The Many Ways to Sweep

A Story by Gil Fronsdal

“When I was 13, my family would send me up to the mountains around the monastery to collect edible plants for our evening meal. These foraging trips were the only work I enjoyed doing. Otherwise, I tried every trick I could to avoid work on my family’s farm. I was still in school but it held no interest for me; my anger was a welcome barrier to learning anything the teacher was teaching.

“Occasionally, during my foraging trips, I would pass by the monastery while the monks were out sweeping the leaves from the many pathways. The first time I saw the monks working, I was mesmerized in watching them going about their work. For many months after, I would often stop awhile to watch them sweep. They went about their work silently and with an efficiency that seemed effortless.

“Then one day, a monk walked up to me and asked what I was doing in the mountains. I became defensive. I resented anyone who tried to get to know me. So, instead of answering the question, I countered by asking what was he doing. The monk smiled and answered that he had been told to sweep and that he was just killing time until he could return to his room for a nap.

“As I walked home later that day, I thought about his answer and was glad that he did not seem any different than me. When I was required to do anything my heart was never in it and my attitude was that I was passing time until I could be excused. Taking a nap was certainly preferable.

“The next time I passed the monastery on one of my foraging trips, another monk stopped his sweeping and also asked what I was doing. Again I resented the question; it felt like an intrusion. However, this time I did not feel as defensive. But again I deflected the question by asking what he was doing. He answered that he was doing extra work in hopes of being assigned to the kitchen which was warm in the winter and always seemed to have one or two extra sweet rice cakes in the cupboard for the cooks to nibble on.

“Without saying anything, I nodded and left to continue my foraging. The monks answer resonated with me since I too liked to be warm and eating sweet cakes was one of my favorite activities, second only to sleeping.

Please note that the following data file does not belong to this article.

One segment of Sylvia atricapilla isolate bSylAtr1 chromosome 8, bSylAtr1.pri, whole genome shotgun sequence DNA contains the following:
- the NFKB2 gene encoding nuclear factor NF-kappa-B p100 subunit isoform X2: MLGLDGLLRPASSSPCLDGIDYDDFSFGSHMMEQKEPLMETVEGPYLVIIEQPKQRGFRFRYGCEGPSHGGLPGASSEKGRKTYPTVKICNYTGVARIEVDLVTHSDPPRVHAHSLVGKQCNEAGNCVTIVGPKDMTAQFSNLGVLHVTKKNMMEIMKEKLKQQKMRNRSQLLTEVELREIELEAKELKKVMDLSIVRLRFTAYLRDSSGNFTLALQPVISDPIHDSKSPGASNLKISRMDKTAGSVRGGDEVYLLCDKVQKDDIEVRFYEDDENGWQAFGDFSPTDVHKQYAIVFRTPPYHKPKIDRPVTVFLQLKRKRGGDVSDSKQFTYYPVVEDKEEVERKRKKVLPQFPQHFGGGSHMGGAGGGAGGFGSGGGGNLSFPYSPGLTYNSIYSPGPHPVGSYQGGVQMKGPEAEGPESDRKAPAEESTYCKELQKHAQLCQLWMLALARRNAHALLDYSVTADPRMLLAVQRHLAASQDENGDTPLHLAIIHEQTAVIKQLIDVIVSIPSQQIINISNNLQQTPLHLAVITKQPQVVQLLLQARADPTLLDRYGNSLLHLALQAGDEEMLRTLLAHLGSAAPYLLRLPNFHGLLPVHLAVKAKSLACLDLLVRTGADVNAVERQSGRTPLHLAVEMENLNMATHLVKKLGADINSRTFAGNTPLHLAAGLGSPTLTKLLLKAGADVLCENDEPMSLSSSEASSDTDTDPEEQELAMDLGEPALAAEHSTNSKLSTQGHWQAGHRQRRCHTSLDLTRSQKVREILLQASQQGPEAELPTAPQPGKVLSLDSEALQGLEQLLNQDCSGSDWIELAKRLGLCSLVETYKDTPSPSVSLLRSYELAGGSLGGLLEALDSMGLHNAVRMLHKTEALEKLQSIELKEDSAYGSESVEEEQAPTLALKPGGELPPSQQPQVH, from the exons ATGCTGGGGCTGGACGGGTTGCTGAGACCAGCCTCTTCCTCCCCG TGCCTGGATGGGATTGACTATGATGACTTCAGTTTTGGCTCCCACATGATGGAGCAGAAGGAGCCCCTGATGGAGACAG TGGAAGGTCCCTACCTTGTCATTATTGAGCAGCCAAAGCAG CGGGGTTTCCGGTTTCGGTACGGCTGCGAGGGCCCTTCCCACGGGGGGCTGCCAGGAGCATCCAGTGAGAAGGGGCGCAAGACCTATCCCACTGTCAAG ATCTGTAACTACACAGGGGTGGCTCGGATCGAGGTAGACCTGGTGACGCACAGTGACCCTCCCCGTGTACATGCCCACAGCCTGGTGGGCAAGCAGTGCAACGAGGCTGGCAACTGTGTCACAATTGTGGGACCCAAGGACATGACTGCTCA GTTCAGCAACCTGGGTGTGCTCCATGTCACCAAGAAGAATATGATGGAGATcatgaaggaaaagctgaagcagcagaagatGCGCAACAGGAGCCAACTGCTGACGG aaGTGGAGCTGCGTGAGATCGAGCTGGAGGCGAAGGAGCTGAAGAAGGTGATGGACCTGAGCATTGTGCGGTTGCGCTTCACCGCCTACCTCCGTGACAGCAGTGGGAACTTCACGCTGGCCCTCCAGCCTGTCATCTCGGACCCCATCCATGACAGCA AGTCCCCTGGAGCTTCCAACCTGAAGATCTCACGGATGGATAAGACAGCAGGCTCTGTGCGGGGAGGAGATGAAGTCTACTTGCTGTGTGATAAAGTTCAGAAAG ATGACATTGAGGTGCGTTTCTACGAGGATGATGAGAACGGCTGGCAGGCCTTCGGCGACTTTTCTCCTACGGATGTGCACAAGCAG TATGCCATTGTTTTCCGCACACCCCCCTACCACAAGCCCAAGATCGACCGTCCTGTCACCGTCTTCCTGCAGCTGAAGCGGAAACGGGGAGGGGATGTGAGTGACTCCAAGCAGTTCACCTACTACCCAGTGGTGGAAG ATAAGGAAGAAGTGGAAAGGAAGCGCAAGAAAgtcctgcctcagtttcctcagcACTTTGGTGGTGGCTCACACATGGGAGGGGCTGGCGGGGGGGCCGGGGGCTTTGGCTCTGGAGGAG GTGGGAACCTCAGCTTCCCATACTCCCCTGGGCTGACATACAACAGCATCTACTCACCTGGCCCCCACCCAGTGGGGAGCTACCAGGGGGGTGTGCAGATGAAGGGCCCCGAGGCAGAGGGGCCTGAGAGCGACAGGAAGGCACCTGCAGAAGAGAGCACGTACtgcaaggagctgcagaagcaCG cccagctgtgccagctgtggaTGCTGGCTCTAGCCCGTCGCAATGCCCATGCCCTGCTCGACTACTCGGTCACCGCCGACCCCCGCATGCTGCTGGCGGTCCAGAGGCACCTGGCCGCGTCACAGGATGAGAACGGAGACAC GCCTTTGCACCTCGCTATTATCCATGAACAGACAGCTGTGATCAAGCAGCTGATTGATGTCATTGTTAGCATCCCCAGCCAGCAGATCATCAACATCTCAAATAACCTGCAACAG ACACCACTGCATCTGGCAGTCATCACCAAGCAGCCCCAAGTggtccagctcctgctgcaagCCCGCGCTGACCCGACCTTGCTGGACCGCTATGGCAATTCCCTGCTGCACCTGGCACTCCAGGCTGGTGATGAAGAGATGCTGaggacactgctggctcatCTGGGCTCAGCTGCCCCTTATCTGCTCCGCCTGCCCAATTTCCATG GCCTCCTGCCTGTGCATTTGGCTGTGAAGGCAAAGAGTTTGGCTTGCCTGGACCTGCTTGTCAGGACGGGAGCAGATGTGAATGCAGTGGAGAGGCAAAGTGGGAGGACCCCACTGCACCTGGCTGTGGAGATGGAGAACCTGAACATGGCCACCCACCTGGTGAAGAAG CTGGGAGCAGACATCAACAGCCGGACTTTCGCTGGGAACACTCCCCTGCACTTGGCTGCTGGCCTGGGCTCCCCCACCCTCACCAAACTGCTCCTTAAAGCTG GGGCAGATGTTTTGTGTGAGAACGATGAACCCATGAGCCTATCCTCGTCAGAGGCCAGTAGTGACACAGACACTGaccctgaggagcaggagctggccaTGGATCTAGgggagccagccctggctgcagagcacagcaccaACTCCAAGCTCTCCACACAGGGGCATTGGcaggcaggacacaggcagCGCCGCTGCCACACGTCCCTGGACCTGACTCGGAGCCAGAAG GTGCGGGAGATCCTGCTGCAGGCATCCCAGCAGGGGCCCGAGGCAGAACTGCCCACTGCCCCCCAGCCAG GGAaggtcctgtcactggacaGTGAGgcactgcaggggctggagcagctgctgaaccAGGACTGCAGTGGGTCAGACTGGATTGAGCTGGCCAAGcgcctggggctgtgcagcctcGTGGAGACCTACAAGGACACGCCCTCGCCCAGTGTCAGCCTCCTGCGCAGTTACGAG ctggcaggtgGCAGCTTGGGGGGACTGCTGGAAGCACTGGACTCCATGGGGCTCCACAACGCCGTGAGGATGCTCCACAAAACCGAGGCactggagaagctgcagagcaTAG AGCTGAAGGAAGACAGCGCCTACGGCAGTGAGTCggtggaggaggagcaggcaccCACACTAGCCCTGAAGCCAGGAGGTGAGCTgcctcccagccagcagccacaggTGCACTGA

“The next time I passed the monastery, a third monk asked me the same question. This time I was surprised I wasn’t defensive or resentful of being asked. However, again I deflected the question back to him. He explained that he was sweeping as a spiritual discipline to help him overcome his anger.

“Later, as I walked the mountain trail with my bag of plants, I felt a kinship with this monk. Like me, he had anger. But I was perplexed that he would want to overcome it, because I felt my anger protected me.

“A week later, I was again outside the monastery watching the monks sweep. Yet another monk came up to me. When he asked me what I was doing, I mumbled something about collecting plants. I doubt he could hear me, for my voice was so faint. But I did muster up some strength to ask him what he was doing. He replied he was beautifying the monastery so that others might be inspired in their work of spiritual transformation. I glanced down the well-swept paths and realized that one reason I was compelled to watch the monks sweep was that they seemed to be transforming the paths into something that made me feel calm and safe.

“The next time I stood outside the monastery watching the monks, I was drawn to walk over to a fifth monk, and before he could ask me what I was doing, I asked him. He looked at me with kind eyes. After what seemed like a long but soft silence, he explained that he was sweeping to be of service to all who used the monastery. Practicing in this way, he hoped to find ultimate peace.

“As I left the monastery that day, I thought his answer strange. I didn’t understand what he meant by service and by peace, and I certainly couldn’t see how these had any value for me.

“The next time I visited the monastery was the last time. I had an unfamiliar feeling as I walked up into the mountains. Just before I reached the monastery, I realized that I was looking forward to seeing the monks again. I felt a warm glow of gladness in anticipation of what I would find. When I arrived at the monastery, I walked right up to an old monk who seemed absorbed in his sweeping, and I inquired what he was doing.

“His words washed over me like cleansing water: “Me? I am not doing anything. My self-consciousness was swept away long ago. There is no ‘I’ that does anything. Now the awakened life moves through my body, my heart, my mind, and my mouth. No one sweeps, there are no paths to sweep, and there is no dirt to brush away.” I was stunned by his answer and before I could respond, he handed me the broom and walked away. I have been here at the monastery ever since.”